Florida Republican Gov. Rick Scott has a five-point lead over Republican-turned-Democrat Charlie Crist in the state's contentious governor's race, a new Tampa Bay Times/Bay News 9/UF Bob Graham Center poll reveals, but voters said they don't trust either candidate.
"This is not a case in which we've got two gubernatorial candidates who are captivating voters by their integrity and their leadership," David Colburn, interim director of the Bob Graham Center for Public Service, told The Tampa Bay Times
. "The voters are troubled by these candidates, and it seems to me anything can happen over the last two months."
Out of 814 registered voters, all of whom are expected to vote in November, 40.9 percent said they'd vote for Scott; 35.7 percent for former governor Crist, and 6.3 percent for Libertarian Adrian Wyllie. When Wyllie was left out of the equation, Scott received 43.7 percent of the vote to Crist's 37.6 percent.
Crist has a comfortable lead among independent voters, with 35 percent of them choosing him compared to 27 percent for Scott and 6 percent for Wyllie.
But Crist and Scott are tied among women voters, with 37 percent for Crist and 38.5 percent for Scott. Further, only 12 percent of Republicans said they'd back Crist, while 15 percent of Democrats said they back Scott.
The survey was conducted Aug. 27-31, and has a margin of error of plus or minus 3.4 percentage points.
Crist switched party affiliations
after his term as Florida governor ended in 2011. In 2010, as his term was coming to an end, he campaigned for the U.S. Senate as a Republican, but after Marco Rubio, the tea party-aligned Republican, led him in the polls for the Senate race, Crist switched his party affiliation to an independent. He still lost to Rubio in the general election, and became a Democrat in 2012.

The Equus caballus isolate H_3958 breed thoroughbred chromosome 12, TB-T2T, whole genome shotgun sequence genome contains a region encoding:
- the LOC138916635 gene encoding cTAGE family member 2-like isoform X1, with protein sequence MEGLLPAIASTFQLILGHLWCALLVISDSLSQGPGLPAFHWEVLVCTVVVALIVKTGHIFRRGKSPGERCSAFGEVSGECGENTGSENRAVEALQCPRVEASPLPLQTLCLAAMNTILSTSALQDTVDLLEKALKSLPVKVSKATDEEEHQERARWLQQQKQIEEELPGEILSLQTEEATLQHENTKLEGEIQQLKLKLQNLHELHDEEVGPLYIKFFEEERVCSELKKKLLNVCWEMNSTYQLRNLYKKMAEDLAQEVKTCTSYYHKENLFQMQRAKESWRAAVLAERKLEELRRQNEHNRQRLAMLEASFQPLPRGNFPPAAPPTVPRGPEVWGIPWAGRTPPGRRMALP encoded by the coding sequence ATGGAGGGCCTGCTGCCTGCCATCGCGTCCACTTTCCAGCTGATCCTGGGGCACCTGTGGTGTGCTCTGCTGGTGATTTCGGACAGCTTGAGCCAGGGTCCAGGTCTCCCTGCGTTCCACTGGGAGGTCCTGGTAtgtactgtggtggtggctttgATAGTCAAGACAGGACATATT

But the switch, along with a fierce advertising campaign by Scott, appears to have left Florida voters wary of Crist, with 53 percent of the voters saying he is not honest and ethical, while 35.4 percent believe in his honesty. Another 53 percent said Crist can't be trusted, including 29 percent of the Democrats polled.
Scott's numbers were also low, however, with 50.7 percent saying he is not ethical and honest, compared to 39 percent saying he is. They were almost equally divided on his trustworthiness, with 45.5 percent saying he can't be trusted and 44.3 percent saying he can. About one in four of the Republican voters said Scott is not honest and can't be trusted.
The candidates' campaigns are spending millions on increasingly negative ad campaigns. Scott's side has spent about $25.6 million on television ads, while Crist's has spent about $9.6 million.
Meanwhile, Florida voters said they are optimistic about the state's economy, with 48.7 percent saying it is improving and another 25.2 percent believing recovery is coming soon.
"If I were Rick Scott, I'd be playing up the economy as he has been. I would take this poll result and I would run with it," Dr. Christopher McCarty, director of the UF Survey Research Center and director of the University of Florida's Bureau of Economic and Business Research, told The Tampa Bay Times.
The voters were divided on the candidates' performances as governor, with 46 percent saying they approved of Crist and 47 percent of Scott.
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